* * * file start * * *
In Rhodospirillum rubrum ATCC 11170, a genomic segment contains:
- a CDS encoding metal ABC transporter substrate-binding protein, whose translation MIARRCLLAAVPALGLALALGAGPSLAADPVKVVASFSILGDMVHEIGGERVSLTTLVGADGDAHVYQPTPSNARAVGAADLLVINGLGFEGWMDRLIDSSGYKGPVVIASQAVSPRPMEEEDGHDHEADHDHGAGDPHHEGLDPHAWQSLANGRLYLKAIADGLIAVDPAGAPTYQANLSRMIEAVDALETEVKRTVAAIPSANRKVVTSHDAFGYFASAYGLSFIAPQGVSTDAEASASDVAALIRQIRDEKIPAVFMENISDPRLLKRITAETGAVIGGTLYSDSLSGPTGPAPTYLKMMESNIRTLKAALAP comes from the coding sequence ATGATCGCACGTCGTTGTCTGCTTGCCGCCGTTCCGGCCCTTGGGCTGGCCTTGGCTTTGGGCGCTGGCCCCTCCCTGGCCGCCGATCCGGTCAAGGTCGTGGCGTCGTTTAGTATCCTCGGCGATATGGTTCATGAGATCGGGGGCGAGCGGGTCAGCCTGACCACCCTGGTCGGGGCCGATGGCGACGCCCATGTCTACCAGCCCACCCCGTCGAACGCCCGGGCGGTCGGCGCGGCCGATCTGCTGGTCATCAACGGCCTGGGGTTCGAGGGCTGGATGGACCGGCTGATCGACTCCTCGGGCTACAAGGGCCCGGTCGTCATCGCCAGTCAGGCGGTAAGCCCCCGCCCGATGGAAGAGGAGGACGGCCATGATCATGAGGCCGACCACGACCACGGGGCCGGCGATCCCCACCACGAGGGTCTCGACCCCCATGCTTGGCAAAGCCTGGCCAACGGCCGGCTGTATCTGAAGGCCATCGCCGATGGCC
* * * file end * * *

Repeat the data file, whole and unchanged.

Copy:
In Rhodospirillum rubrum ATCC 11170, a genomic segment contains:
- a CDS encoding metal ABC transporter substrate-binding protein, whose translation MIARRCLLAAVPALGLALALGAGPSLAADPVKVVASFSILGDMVHEIGGERVSLTTLVGADGDAHVYQPTPSNARAVGAADLLVINGLGFEGWMDRLIDSSGYKGPVVIASQAVSPRPMEEEDGHDHEADHDHGAGDPHHEGLDPHAWQSLANGRLYLKAIADGLIAVDPAGAPTYQANLSRMIEAVDALETEVKRTVAAIPSANRKVVTSHDAFGYFASAYGLSFIAPQGVSTDAEASASDVAALIRQIRDEKIPAVFMENISDPRLLKRITAETGAVIGGTLYSDSLSGPTGPAPTYLKMMESNIRTLKAALAP comes from the coding sequence ATGATCGCACGTCGTTGTCTGCTTGCCGCCGTTCCGGCCCTTGGGCTGGCCTTGGCTTTGGGCGCTGGCCCCTCCCTGGCCGCCGATCCGGTCAAGGTCGTGGCGTCGTTTAGTATCCTCGGCGATATGGTTCATGAGATCGGGGGCGAGCGGGTCAGCCTGACCACCCTGGTCGGGGCCGATGGCGACGCCCATGTCTACCAGCCCACCCCGTCGAACGCCCGGGCGGTCGGCGCGGCCGATCTGCTGGTCATCAACGGCCTGGGGTTCGAGGGCTGGATGGACCGGCTGATCGACTCCTCGGGCTACAAGGGCCCGGTCGTCATCGCCAGTCAGGCGGTAAGCCCCCGCCCGATGGAAGAGGAGGACGGCCATGATCATGAGGCCGACCACGACCACGGGGCCGGCGATCCCCACCACGAGGGTCTCGACCCCCATGCTTGGCAAAGCCTGGCCAACGGCCGGCTGTATCTGAAGGCCATCGCCGATGGCC